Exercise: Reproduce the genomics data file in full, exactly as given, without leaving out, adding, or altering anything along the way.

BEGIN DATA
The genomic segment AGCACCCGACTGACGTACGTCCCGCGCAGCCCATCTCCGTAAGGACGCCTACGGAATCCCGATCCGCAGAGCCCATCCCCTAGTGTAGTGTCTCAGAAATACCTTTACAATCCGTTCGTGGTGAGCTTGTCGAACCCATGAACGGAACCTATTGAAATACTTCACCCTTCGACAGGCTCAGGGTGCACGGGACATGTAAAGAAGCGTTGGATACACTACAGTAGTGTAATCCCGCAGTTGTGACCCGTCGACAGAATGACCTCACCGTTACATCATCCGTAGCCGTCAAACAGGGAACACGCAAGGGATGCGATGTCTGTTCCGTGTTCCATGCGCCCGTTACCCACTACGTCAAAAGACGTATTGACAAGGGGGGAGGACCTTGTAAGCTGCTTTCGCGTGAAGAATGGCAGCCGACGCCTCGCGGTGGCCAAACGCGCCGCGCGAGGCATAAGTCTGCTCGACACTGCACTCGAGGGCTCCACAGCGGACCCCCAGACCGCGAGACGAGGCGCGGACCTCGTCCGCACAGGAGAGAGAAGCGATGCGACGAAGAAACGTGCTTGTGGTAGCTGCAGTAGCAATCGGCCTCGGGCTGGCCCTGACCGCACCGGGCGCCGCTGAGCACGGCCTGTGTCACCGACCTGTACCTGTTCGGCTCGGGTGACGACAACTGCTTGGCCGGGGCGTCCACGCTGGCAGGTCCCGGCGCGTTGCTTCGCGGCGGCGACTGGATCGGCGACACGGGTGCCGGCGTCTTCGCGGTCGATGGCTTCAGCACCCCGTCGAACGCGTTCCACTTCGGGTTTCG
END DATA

The genomic segment AGCACCCGACTGACGTACGTCCCGCGCAGCCCATCTCCGTAAGGACGCCTACGGAATCCCGATCCGCAGAGCCCATCCCCTAGTGTAGTGTCTCAGAAATACCTTTACAATCCGTTCGTGGTGAGCTTGTCGAACCCATGAACGGAACCTATTGAAATACTTCACCCTTCGACAGGCTCAGGGTGCACGGGACATGTAAAGAAGCGTTGGATACACTACAGTAGTGTAATCCCGCAGTTGTGACCCGTCGACAGAATGACCTCACCGTTACATCATCCGTAGCCGTCAAACAGGGAACACGCAAGGGATGCGATGTCTGTTCCGTGTTCCATGCGCCCGTTACCCACTACGTCAAAAGACGTATTGACAAGGGGGGAGGACCTTGTAAGCTGCTTTCGCGTGAAGAATGGCAGCCGACGCCTCGCGGTGGCCAAACGCGCCGCGCGAGGCATAAGTCTGCTCGACACTGCACTCGAGGGCTCCACAGCGGACCCCCAGACCGCGAGACGAGGCGCGGACCTCGTCCGCACAGGAGAGAGAAGCGATGCGACGAAGAAACGTGCTTGTGGTAGCTGCAGTAGCAATCGGCCTCGGGCTGGCCCTGACCGCACCGGGCGCCGCTGAGCACGGCCTGTGTCACCGACCTGTACCTGTTCGGCTCGGGTGACGACAACTGCTTGGCCGGGGCGTCCACGCTGGCAGGTCCCGGCGCGTTGCTTCGCGGCGGCGACTGGATCGGCGACACGGGTGCCGGCGTCTTCGCGGTCGATGGCTTCAGCACCCCGTCGAACGCGTTCCACTTCGGGTTTCG